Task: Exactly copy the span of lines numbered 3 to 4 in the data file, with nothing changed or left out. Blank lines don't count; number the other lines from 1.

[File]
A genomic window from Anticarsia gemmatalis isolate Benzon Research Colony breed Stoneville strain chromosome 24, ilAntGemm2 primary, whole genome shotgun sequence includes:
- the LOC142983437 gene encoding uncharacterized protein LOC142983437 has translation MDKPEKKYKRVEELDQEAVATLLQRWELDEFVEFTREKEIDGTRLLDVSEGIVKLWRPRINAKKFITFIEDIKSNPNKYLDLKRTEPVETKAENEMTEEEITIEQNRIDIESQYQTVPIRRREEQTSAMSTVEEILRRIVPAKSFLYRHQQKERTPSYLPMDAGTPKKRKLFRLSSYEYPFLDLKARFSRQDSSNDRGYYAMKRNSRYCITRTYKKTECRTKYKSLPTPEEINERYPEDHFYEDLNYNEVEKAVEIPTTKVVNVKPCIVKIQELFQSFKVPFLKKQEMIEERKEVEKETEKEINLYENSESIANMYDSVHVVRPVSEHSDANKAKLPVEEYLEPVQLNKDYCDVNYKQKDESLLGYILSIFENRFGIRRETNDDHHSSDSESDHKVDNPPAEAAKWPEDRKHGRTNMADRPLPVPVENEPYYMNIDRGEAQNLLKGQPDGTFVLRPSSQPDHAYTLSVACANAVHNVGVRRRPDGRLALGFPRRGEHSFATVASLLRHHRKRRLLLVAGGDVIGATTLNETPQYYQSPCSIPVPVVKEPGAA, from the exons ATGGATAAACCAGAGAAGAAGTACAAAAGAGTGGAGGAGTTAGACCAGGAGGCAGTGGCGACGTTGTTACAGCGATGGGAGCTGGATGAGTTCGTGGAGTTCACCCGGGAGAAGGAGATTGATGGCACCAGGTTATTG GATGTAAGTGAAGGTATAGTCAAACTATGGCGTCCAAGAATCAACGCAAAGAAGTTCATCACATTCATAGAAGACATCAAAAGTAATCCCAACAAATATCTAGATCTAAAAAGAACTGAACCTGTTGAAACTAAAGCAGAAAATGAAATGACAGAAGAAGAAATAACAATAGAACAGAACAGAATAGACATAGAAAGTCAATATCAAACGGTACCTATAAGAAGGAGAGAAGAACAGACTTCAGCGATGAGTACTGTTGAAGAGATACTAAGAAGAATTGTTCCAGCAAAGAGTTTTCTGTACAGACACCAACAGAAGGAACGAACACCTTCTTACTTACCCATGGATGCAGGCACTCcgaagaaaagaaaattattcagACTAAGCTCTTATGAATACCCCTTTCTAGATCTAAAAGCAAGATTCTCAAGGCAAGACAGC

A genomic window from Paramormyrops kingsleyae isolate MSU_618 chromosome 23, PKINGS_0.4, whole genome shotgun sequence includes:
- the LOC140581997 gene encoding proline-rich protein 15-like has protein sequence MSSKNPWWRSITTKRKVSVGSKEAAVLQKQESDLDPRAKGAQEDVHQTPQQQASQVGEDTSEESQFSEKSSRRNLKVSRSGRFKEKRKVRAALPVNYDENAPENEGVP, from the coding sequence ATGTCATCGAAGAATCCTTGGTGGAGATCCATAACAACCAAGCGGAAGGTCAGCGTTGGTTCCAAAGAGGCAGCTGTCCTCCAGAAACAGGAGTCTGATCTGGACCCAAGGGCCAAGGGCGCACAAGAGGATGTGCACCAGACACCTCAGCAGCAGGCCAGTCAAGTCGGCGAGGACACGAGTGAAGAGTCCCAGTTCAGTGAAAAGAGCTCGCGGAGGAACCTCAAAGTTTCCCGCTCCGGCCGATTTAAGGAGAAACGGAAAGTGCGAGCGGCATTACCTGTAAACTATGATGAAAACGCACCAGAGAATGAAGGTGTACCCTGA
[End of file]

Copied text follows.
A genomic window from Paramormyrops kingsleyae isolate MSU_618 chromosome 23, PKINGS_0.4, whole genome shotgun sequence includes:
- the LOC140581997 gene encoding proline-rich protein 15-like has protein sequence MSSKNPWWRSITTKRKVSVGSKEAAVLQKQESDLDPRAKGAQEDVHQTPQQQASQVGEDTSEESQFSEKSSRRNLKVSRSGRFKEKRKVRAALPVNYDENAPENEGVP, from the coding sequence ATGTCATCGAAGAATCCTTGGTGGAGATCCATAACAACCAAGCGGAAGGTCAGCGTTGGTTCCAAAGAGGCAGCTGTCCTCCAGAAACAGGAGTCTGATCTGGACCCAAGGGCCAAGGGCGCACAAGAGGATGTGCACCAGACACCTCAGCAGCAGGCCAGTCAAGTCGGCGAGGACACGAGTGAAGAGTCCCAGTTCAGTGAAAAGAGCTCGCGGAGGAACCTCAAAGTTTCCCGCTCCGGCCGATTTAAGGAGAAACGGAAAGTGCGAGCGGCATTACCTGTAAACTATGATGAAAACGCACCAGAGAATGAAGGTGTACCCTGA